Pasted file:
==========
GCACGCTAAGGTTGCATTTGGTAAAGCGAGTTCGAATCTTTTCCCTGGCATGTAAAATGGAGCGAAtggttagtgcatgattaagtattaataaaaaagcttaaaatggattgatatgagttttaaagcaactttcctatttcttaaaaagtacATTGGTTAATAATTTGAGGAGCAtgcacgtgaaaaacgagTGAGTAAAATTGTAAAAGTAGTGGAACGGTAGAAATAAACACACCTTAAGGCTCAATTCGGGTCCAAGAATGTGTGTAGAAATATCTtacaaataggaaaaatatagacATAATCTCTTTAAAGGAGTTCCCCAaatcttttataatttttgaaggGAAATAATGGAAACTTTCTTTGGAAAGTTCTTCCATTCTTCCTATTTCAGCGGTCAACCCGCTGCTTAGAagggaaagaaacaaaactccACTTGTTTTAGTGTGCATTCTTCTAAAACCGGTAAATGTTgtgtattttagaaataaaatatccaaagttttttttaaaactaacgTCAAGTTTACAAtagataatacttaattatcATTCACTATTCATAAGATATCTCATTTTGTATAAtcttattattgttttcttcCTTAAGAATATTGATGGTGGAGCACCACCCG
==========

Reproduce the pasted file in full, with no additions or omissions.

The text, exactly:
GCACGCTAAGGTTGCATTTGGTAAAGCGAGTTCGAATCTTTTCCCTGGCATGTAAAATGGAGCGAAtggttagtgcatgattaagtattaataaaaaagcttaaaatggattgatatgagttttaaagcaactttcctatttcttaaaaagtacATTGGTTAATAATTTGAGGAGCAtgcacgtgaaaaacgagTGAGTAAAATTGTAAAAGTAGTGGAACGGTAGAAATAAACACACCTTAAGGCTCAATTCGGGTCCAAGAATGTGTGTAGAAATATCTtacaaataggaaaaatatagacATAATCTCTTTAAAGGAGTTCCCCAaatcttttataatttttgaaggGAAATAATGGAAACTTTCTTTGGAAAGTTCTTCCATTCTTCCTATTTCAGCGGTCAACCCGCTGCTTAGAagggaaagaaacaaaactccACTTGTTTTAGTGTGCATTCTTCTAAAACCGGTAAATGTTgtgtattttagaaataaaatatccaaagttttttttaaaactaacgTCAAGTTTACAAtagataatacttaattatcATTCACTATTCATAAGATATCTCATTTTGTATAAtcttattattgttttcttcCTTAAGAATATTGATGGTGGAGCACCACCCG